To address the above mentioned problems, we propose a generative adversarial network in which fully convolutional networks form the generator. First, we propose a basic 3D FCN structure to estimate the CT from MRI images. 3D operations can better model the 3D spatial information and thus could solve the discontinuity problem across slices, which can be present in 2D CNN. Second, we utilize the adversarial training strategy [6] for the designed network where an additional discriminator network can urge the generator’s output to look like real CT as much as possible. We add an image gradient difference term to the loss function of the generator, with the aim of retaining the sharpness of the generated CT. Finally, we employ the Auto-Context model to iteratively refine the output of the generator.

At testing stage, an input MR image is first partitioned into overlapping patches. For each patch, the generator is used to predict the corresponding CT patch. Finally, all predicted CT patches are merged into a single CT image by averaging the intensities of overlapping CT regions.

In the following paragraphs, we will describe the framework that we use in the MRI-to-CT prediction.

2.1 Proposed Generative Adversarial Networks

Generative Adversarial Networks (GANs) have been successfully applied in the context of generative models. They were proposed in [6], and have achieved impressive results in the context of image generation. GANs work by training two different networks: a generator network , and a discriminator network . is typically an FCN which generates images

from a random noise vector

, and

is a CNN which estimates the probability that an input image

is drawn from the distribution of real images; that is, it can classify an input image as real or synthetic. Both networks are trained simultaneously with

trying to correctly discriminate between real and synthetic data, while is trying to produce realistic images that will confuse . More formally, for we would like to find its parameters:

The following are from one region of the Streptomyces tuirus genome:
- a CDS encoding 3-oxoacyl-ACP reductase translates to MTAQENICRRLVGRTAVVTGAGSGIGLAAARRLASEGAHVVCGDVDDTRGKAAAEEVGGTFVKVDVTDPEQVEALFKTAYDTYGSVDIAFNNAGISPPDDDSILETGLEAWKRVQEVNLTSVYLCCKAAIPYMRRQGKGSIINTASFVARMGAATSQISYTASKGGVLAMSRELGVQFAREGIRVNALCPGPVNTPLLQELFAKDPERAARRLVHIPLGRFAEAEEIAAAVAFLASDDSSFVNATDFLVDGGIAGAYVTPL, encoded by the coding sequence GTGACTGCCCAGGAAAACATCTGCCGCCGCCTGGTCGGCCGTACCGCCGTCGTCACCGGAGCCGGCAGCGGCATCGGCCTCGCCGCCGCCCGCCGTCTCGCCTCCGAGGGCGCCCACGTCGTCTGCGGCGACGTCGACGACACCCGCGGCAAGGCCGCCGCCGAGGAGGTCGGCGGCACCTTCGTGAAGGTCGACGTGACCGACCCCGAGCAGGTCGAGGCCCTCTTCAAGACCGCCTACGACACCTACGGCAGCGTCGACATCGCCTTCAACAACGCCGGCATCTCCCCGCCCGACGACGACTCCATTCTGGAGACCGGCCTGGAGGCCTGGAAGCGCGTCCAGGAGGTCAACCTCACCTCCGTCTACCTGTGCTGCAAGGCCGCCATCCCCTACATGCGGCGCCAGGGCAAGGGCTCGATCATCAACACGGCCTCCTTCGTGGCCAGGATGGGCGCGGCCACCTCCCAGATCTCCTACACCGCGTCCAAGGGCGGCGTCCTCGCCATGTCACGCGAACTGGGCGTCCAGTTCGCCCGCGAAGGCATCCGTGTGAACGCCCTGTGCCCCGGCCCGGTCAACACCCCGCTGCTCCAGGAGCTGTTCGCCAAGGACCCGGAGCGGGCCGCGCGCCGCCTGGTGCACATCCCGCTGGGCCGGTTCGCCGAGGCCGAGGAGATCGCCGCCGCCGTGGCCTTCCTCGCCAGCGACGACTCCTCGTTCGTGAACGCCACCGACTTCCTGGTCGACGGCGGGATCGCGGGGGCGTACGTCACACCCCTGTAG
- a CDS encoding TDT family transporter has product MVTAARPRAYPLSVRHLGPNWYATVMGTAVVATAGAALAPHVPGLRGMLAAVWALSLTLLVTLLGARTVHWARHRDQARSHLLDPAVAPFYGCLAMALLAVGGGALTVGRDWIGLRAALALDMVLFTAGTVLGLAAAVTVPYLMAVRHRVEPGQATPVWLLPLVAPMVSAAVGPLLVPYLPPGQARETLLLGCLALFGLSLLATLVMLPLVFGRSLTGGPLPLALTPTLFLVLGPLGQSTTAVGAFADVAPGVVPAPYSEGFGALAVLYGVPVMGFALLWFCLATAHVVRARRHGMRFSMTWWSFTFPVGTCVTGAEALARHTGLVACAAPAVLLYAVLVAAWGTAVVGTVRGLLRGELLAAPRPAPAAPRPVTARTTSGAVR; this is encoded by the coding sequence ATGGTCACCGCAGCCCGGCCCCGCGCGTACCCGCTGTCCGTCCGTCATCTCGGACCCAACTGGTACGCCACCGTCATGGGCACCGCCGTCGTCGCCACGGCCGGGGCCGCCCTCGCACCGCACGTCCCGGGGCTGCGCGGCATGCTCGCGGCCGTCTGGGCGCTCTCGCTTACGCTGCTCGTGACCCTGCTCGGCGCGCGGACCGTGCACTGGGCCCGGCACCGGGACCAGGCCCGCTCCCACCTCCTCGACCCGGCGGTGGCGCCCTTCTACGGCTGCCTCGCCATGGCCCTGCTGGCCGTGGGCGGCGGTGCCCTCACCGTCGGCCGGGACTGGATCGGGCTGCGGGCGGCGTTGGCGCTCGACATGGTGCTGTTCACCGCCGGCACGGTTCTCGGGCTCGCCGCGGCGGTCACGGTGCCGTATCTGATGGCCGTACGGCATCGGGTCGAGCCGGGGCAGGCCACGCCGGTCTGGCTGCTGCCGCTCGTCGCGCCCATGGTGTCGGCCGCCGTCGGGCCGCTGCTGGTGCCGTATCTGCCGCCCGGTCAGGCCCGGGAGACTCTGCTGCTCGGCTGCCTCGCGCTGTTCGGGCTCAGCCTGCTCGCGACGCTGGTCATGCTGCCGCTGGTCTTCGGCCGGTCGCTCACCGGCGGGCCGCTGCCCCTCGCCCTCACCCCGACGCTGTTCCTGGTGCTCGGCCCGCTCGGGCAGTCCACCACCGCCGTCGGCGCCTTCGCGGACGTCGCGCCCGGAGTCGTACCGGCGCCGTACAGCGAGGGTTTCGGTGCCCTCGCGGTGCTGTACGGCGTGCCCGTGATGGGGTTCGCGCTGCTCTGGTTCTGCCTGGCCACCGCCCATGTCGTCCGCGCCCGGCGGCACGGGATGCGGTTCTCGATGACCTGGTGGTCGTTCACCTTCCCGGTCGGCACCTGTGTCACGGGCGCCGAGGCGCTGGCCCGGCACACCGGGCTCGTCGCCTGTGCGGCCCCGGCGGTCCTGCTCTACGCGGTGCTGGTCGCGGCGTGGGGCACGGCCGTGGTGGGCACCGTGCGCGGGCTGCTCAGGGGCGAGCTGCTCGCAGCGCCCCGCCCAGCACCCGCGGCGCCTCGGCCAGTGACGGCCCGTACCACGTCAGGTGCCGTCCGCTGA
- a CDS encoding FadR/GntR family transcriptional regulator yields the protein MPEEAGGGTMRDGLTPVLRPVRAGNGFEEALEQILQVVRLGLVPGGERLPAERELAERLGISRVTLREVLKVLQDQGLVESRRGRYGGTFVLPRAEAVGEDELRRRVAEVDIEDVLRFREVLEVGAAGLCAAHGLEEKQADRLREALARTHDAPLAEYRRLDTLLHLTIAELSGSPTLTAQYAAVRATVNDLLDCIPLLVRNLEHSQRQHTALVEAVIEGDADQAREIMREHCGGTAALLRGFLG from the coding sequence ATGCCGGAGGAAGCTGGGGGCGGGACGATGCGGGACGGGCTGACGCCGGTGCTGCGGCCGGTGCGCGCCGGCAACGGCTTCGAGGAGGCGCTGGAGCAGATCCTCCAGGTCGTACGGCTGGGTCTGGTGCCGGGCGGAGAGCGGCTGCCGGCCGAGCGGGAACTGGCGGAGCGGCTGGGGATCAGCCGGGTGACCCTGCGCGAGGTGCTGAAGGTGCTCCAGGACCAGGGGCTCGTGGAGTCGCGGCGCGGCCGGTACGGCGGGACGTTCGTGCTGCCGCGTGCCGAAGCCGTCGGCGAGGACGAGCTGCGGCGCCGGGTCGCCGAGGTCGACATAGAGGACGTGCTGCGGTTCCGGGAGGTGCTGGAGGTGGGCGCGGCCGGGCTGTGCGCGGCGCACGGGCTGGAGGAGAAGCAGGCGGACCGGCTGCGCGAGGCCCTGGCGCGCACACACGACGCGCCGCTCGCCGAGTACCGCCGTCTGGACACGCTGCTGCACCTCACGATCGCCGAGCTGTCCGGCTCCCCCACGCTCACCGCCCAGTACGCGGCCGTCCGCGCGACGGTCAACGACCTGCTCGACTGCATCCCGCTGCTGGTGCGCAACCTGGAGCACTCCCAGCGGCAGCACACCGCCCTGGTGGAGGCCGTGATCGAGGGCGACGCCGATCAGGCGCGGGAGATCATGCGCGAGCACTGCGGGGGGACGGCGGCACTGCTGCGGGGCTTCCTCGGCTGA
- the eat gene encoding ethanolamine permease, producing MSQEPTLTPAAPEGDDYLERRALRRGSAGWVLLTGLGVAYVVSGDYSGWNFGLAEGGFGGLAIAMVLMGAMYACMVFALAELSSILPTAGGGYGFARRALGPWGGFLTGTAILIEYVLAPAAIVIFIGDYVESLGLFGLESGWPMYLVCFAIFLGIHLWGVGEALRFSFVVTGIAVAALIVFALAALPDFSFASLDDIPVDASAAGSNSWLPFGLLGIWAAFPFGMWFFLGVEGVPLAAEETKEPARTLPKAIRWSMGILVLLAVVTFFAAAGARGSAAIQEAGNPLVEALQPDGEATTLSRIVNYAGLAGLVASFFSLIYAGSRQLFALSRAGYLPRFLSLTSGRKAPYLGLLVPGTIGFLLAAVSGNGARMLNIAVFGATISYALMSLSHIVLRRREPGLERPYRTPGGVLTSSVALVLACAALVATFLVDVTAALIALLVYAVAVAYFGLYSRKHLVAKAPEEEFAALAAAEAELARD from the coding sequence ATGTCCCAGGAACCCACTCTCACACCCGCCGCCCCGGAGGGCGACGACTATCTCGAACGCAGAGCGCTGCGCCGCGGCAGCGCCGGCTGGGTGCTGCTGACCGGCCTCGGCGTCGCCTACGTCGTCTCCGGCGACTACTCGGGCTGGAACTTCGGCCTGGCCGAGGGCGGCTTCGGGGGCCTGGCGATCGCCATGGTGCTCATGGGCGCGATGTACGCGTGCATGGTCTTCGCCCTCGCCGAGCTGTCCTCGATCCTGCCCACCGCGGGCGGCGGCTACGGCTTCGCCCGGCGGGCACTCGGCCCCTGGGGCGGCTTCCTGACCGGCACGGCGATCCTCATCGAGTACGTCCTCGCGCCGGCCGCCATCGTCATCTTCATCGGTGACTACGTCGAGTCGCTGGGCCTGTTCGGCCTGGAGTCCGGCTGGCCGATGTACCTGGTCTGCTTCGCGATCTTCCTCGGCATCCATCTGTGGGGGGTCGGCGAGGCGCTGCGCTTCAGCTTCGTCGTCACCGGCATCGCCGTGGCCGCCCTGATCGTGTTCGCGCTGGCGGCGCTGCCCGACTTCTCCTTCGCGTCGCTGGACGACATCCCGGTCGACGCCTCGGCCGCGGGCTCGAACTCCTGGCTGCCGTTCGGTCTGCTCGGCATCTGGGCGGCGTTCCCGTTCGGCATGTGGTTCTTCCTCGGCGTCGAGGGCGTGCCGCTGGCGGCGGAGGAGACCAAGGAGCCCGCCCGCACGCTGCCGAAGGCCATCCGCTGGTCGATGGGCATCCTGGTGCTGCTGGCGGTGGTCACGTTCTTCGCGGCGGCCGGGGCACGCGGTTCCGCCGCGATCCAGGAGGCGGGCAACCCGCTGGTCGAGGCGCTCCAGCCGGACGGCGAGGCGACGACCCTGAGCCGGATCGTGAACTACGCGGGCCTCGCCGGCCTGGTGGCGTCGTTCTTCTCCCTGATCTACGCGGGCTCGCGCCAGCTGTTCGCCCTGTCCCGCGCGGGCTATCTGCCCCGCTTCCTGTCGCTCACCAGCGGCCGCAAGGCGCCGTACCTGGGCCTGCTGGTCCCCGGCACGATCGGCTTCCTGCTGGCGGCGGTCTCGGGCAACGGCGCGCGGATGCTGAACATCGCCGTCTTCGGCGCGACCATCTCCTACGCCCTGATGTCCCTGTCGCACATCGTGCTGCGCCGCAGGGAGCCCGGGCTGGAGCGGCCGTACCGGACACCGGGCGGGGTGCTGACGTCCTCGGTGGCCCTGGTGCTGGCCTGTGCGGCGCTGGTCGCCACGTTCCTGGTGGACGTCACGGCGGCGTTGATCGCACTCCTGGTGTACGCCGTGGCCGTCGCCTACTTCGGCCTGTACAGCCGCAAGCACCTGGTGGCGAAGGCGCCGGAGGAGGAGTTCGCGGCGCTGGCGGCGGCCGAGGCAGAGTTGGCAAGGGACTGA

For we would like to optimize


Inspired by the work in [14], where the authors use the GAN framework for video frame prediction using the input frames as input instead of a random vector, we design the GAN framework shown in Fig. 2. Our network includes a generator which aims to estimate the CT and a discriminator which aims to distinguish the real CT from the generated one. Specifically, we minimize the binary cross entropy (bce) between the decisions of and the correct label (real or synthetic), while the network is trying to minimize the binary cross entropy between the decision done by and the wrong label for the generated images, in addition to the traditional reconstruction error. In this way, is trying to distinguish between real CT data, and the CT data generated by . At the same time, is trying to produce more realistic CT images such that gets completely confused and cannot perform better than chance.

Concretely, the loss function for is defined as:


where is the input MRI image and


is the number of samples in the minibatch,   represents the label of the input data (0 for the generated and 1 for the real CT), and is the estimated label by the discriminator network.

In the case of , as mentioned above, we use a loss that includes an adversarial term and a reconstruction error. It is defined as:


where is the corresponding ground-truth CT.

Similar to [14], in order to deal with the inherently blurry predictions obtained from the L2 loss function (Eq.5), we propose to embed an image gradient difference loss function in the generator training. The gradient difference loss (gdl) between the generated CT and the real CT is given by:


where is the ground truth image data, and is the estimated by the network. This loss function tries to minimize the difference of the magnitude of the gradient between the estimated image and the ground-truth CT. In this way, the estimated data will try to keep zones with strong gradients (for example edges) for effectively compensating for the L2 term. This is approximated as finite differences during the implementation. Finally, the total loss used for training the generator is defined as the weighted sum of all the terms as shown in Eq.7.